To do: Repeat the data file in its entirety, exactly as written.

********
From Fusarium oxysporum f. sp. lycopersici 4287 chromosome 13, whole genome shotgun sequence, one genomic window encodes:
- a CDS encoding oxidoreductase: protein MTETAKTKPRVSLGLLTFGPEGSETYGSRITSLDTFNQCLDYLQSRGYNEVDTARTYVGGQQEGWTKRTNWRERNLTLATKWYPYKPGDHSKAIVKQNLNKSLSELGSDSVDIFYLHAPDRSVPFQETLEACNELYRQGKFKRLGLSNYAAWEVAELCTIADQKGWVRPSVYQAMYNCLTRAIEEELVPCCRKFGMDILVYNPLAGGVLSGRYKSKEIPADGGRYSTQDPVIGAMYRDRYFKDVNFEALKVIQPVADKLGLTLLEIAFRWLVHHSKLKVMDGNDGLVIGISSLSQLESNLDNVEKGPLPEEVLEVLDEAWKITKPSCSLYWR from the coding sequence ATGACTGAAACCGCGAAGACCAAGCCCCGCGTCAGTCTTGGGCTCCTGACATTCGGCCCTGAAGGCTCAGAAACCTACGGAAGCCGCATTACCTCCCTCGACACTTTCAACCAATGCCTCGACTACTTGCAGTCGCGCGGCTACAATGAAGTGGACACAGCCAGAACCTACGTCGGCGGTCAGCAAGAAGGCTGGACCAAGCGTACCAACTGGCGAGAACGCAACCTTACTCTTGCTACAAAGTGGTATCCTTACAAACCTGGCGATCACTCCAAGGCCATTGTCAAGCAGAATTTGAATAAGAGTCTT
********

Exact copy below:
From Fusarium oxysporum f. sp. lycopersici 4287 chromosome 13, whole genome shotgun sequence, one genomic window encodes:
- a CDS encoding oxidoreductase: protein MTETAKTKPRVSLGLLTFGPEGSETYGSRITSLDTFNQCLDYLQSRGYNEVDTARTYVGGQQEGWTKRTNWRERNLTLATKWYPYKPGDHSKAIVKQNLNKSLSELGSDSVDIFYLHAPDRSVPFQETLEACNELYRQGKFKRLGLSNYAAWEVAELCTIADQKGWVRPSVYQAMYNCLTRAIEEELVPCCRKFGMDILVYNPLAGGVLSGRYKSKEIPADGGRYSTQDPVIGAMYRDRYFKDVNFEALKVIQPVADKLGLTLLEIAFRWLVHHSKLKVMDGNDGLVIGISSLSQLESNLDNVEKGPLPEEVLEVLDEAWKITKPSCSLYWR from the coding sequence ATGACTGAAACCGCGAAGACCAAGCCCCGCGTCAGTCTTGGGCTCCTGACATTCGGCCCTGAAGGCTCAGAAACCTACGGAAGCCGCATTACCTCCCTCGACACTTTCAACCAATGCCTCGACTACTTGCAGTCGCGCGGCTACAATGAAGTGGACACAGCCAGAACCTACGTCGGCGGTCAGCAAGAAGGCTGGACCAAGCGTACCAACTGGCGAGAACGCAACCTTACTCTTGCTACAAAGTGGTATCCTTACAAACCTGGCGATCACTCCAAGGCCATTGTCAAGCAGAATTTGAATAAGAGTCTT